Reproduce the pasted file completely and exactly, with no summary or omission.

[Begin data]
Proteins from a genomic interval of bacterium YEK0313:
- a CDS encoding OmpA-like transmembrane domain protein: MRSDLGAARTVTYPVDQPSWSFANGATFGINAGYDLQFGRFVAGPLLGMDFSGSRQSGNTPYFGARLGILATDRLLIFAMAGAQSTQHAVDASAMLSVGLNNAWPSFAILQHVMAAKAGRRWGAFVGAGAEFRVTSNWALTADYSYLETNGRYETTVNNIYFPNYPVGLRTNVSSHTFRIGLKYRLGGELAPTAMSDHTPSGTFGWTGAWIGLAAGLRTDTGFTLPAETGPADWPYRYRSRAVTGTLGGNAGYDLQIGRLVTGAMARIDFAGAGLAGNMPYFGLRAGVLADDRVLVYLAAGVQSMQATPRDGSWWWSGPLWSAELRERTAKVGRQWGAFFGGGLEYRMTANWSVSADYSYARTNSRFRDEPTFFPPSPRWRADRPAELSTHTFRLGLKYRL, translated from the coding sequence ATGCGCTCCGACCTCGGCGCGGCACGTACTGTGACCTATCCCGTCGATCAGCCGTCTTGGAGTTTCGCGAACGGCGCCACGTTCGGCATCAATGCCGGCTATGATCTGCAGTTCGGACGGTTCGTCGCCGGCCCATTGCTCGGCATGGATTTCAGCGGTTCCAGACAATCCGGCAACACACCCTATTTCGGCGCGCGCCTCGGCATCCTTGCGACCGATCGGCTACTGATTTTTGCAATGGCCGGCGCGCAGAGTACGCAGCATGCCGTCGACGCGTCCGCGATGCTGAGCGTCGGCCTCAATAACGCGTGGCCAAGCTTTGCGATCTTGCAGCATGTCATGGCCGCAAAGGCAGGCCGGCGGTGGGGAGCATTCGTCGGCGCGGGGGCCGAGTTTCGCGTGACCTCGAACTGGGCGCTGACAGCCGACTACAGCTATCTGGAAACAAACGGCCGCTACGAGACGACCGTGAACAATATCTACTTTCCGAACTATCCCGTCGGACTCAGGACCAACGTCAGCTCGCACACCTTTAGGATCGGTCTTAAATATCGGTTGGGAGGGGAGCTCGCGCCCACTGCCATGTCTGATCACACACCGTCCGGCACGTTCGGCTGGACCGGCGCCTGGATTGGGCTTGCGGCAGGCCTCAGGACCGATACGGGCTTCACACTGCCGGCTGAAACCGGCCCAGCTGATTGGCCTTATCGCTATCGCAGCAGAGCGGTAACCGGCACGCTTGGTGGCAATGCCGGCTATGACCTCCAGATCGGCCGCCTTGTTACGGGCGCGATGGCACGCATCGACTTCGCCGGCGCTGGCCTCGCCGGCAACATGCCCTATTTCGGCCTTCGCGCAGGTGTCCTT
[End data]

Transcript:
Proteins from a genomic interval of bacterium YEK0313:
- a CDS encoding OmpA-like transmembrane domain protein: MRSDLGAARTVTYPVDQPSWSFANGATFGINAGYDLQFGRFVAGPLLGMDFSGSRQSGNTPYFGARLGILATDRLLIFAMAGAQSTQHAVDASAMLSVGLNNAWPSFAILQHVMAAKAGRRWGAFVGAGAEFRVTSNWALTADYSYLETNGRYETTVNNIYFPNYPVGLRTNVSSHTFRIGLKYRLGGELAPTAMSDHTPSGTFGWTGAWIGLAAGLRTDTGFTLPAETGPADWPYRYRSRAVTGTLGGNAGYDLQIGRLVTGAMARIDFAGAGLAGNMPYFGLRAGVLADDRVLVYLAAGVQSMQATPRDGSWWWSGPLWSAELRERTAKVGRQWGAFFGGGLEYRMTANWSVSADYSYARTNSRFRDEPTFFPPSPRWRADRPAELSTHTFRLGLKYRL, translated from the coding sequence ATGCGCTCCGACCTCGGCGCGGCACGTACTGTGACCTATCCCGTCGATCAGCCGTCTTGGAGTTTCGCGAACGGCGCCACGTTCGGCATCAATGCCGGCTATGATCTGCAGTTCGGACGGTTCGTCGCCGGCCCATTGCTCGGCATGGATTTCAGCGGTTCCAGACAATCCGGCAACACACCCTATTTCGGCGCGCGCCTCGGCATCCTTGCGACCGATCGGCTACTGATTTTTGCAATGGCCGGCGCGCAGAGTACGCAGCATGCCGTCGACGCGTCCGCGATGCTGAGCGTCGGCCTCAATAACGCGTGGCCAAGCTTTGCGATCTTGCAGCATGTCATGGCCGCAAAGGCAGGCCGGCGGTGGGGAGCATTCGTCGGCGCGGGGGCCGAGTTTCGCGTGACCTCGAACTGGGCGCTGACAGCCGACTACAGCTATCTGGAAACAAACGGCCGCTACGAGACGACCGTGAACAATATCTACTTTCCGAACTATCCCGTCGGACTCAGGACCAACGTCAGCTCGCACACCTTTAGGATCGGTCTTAAATATCGGTTGGGAGGGGAGCTCGCGCCCACTGCCATGTCTGATCACACACCGTCCGGCACGTTCGGCTGGACCGGCGCCTGGATTGGGCTTGCGGCAGGCCTCAGGACCGATACGGGCTTCACACTGCCGGCTGAAACCGGCCCAGCTGATTGGCCTTATCGCTATCGCAGCAGAGCGGTAACCGGCACGCTTGGTGGCAATGCCGGCTATGACCTCCAGATCGGCCGCCTTGTTACGGGCGCGATGGCACGCATCGACTTCGCCGGCGCTGGCCTCGCCGGCAACATGCCCTATTTCGGCCTTCGCGCAGGTGTCCTT